Week of April 8, 2012—JUDGE FOR YOURSELF
Quote of the week:
You want to remember that while you’re judging the book, the book is also judging you.”
I love that Stephen King quote. As I judge someone else’s writing, that writing is also judging me. The quote reminds me of the scripture that reads: “Judge not lest you be judged.” I’m also reminded of the Alcoholics Anonymous quote: “If you caught it, you got it.” When I find a problem in someone’s writing, it’s usually because I have found that same problem in my own writing (or may have that same problem and have not yet realized it).
I’ve just completed a month-long project where I judged fifty-seven short stories. The contest, sponsored by an old friend, allowed authors to submit their stories for a fee and then two judges read, critiqued, and scored each piece using a rubric for consistency and fairness. I learned a lot through this experience: First, I learned that I never want to judge a short story contest again. (I don’t like all that adult angst). But more importantly, I learned that many authors make the same kinds of mistakes over and over.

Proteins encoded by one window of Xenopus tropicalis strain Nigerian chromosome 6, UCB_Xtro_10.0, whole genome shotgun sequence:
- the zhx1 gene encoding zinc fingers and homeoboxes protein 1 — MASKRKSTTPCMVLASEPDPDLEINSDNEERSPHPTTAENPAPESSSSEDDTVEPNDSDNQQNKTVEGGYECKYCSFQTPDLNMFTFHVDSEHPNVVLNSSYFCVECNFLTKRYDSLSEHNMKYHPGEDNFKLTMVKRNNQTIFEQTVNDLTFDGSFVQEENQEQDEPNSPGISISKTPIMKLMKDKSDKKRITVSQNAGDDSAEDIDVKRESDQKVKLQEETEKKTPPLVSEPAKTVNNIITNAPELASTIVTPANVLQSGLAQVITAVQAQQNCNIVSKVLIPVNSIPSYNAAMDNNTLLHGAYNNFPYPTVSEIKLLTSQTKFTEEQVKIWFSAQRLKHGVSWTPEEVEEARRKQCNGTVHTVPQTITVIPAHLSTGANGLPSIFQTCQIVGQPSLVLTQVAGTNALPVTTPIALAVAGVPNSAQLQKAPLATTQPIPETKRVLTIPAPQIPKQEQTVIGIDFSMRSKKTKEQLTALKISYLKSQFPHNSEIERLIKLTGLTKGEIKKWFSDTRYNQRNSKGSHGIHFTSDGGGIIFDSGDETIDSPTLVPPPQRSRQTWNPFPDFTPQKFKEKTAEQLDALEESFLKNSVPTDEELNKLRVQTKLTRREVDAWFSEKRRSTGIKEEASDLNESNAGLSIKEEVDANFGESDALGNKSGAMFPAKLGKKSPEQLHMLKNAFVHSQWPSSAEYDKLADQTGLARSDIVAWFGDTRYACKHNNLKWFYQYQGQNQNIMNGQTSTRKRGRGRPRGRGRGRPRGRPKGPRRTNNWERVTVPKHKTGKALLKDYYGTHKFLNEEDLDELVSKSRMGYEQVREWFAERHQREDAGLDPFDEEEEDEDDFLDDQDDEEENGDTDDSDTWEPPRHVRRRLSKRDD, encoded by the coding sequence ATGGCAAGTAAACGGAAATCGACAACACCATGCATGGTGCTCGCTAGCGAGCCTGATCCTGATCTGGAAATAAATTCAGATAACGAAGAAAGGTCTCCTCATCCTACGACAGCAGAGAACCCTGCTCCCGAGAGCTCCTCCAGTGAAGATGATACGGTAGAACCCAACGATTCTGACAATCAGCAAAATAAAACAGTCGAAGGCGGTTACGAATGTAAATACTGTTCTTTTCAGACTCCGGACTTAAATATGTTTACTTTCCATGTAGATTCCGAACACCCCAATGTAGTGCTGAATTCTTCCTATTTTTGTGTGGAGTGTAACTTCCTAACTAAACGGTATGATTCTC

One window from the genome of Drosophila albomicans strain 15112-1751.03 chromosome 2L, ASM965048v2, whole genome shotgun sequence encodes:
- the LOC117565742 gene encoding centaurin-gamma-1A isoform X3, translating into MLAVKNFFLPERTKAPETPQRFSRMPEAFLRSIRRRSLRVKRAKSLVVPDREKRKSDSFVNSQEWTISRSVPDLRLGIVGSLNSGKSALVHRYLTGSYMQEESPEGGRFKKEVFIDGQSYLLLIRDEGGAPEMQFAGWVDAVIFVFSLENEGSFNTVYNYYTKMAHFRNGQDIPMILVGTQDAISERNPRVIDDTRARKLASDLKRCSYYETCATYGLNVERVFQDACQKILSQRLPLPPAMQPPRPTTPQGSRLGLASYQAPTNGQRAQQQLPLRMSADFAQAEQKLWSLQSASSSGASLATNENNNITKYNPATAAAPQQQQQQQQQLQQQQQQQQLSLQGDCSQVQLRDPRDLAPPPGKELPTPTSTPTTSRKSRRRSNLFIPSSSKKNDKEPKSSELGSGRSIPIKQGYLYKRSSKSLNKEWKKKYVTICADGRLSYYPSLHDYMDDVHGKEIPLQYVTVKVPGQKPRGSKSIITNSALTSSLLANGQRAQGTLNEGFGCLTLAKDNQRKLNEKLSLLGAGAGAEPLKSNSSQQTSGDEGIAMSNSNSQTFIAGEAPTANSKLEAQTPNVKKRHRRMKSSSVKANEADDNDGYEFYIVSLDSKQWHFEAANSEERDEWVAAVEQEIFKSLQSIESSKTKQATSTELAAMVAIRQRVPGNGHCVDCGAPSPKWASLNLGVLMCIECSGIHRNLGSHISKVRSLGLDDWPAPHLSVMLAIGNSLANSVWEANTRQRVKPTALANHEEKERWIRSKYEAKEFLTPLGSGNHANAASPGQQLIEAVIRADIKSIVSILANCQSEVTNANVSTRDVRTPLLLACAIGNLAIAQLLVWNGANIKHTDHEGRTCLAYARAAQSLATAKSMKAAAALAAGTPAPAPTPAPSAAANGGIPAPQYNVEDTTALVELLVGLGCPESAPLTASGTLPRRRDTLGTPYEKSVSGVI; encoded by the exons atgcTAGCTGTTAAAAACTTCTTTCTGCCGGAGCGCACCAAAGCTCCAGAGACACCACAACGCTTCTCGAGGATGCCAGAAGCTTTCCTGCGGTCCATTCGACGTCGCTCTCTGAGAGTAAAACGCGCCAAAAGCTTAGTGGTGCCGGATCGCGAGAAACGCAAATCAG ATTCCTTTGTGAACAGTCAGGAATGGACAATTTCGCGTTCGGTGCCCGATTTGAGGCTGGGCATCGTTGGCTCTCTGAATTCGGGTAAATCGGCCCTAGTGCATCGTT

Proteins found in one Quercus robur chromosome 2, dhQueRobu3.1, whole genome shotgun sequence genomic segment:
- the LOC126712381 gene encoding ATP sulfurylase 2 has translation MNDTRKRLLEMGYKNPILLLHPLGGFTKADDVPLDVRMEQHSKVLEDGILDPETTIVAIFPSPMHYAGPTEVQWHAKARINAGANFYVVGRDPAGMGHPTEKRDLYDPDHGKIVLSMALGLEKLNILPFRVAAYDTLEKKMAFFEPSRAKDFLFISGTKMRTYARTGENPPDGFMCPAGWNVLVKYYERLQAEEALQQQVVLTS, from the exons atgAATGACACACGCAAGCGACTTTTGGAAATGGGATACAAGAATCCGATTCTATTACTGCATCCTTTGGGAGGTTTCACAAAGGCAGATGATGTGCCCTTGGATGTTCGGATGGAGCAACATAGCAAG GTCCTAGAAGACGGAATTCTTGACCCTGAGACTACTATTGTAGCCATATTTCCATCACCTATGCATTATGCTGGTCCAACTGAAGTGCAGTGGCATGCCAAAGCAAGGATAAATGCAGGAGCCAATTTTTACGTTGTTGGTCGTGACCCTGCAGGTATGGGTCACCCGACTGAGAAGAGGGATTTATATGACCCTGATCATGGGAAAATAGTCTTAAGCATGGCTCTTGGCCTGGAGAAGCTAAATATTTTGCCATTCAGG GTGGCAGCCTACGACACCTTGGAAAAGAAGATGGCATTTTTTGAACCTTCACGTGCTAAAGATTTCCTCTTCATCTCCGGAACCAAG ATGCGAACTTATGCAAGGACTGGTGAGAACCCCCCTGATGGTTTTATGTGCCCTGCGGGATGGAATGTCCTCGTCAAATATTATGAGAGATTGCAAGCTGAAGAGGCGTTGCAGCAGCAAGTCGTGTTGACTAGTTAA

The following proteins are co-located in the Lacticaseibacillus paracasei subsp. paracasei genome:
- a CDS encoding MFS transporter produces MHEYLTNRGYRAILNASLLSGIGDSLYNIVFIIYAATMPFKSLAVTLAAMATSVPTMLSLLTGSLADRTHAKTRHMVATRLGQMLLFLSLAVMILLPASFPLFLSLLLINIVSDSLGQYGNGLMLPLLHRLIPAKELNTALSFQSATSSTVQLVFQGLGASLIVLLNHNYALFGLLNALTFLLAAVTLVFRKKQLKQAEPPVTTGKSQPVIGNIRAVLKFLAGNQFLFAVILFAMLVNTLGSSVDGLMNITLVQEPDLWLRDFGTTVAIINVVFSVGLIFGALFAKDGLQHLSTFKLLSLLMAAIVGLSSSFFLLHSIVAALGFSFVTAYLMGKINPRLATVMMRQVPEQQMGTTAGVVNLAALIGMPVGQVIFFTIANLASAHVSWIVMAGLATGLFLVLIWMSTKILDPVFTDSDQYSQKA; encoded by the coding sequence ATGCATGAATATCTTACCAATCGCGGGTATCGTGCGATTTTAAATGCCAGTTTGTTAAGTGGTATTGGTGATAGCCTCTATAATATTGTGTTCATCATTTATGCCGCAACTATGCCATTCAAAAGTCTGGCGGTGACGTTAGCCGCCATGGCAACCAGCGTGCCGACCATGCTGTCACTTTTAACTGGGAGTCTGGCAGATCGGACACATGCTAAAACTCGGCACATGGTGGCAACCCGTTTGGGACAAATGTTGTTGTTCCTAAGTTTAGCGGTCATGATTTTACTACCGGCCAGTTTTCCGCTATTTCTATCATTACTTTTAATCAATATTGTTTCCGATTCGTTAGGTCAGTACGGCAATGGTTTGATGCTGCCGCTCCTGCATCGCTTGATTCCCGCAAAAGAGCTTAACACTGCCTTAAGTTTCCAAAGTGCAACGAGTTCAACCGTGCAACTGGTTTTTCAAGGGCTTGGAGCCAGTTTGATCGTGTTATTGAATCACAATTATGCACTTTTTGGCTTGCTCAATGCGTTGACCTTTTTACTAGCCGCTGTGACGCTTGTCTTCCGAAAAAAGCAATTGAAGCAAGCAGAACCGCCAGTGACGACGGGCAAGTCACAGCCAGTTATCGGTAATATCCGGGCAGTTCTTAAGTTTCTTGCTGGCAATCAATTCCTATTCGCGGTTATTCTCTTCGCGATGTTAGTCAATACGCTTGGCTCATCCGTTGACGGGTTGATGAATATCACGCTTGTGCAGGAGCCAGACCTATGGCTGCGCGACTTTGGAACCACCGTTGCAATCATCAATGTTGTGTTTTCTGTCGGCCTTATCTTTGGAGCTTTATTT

So what does all this mean to picture book writers? I think this short-story contest might be a microcosm of an editor’s slush and submission piles. I know from hearing editors speak that the vast majority of manuscripts are culled out quickly, and we all know that only a few books are published by each house annually.
Could it be that the common problems the authors of these short stories faced are also the common problems among picture book authors? Well, I’m not willing to do the research to prove it, but I am willing to hypothesize that it’s true. This week, I’ll explore some of those common pitfalls in hopes we can avoid them in our own writing and have our writing judged as being among the best.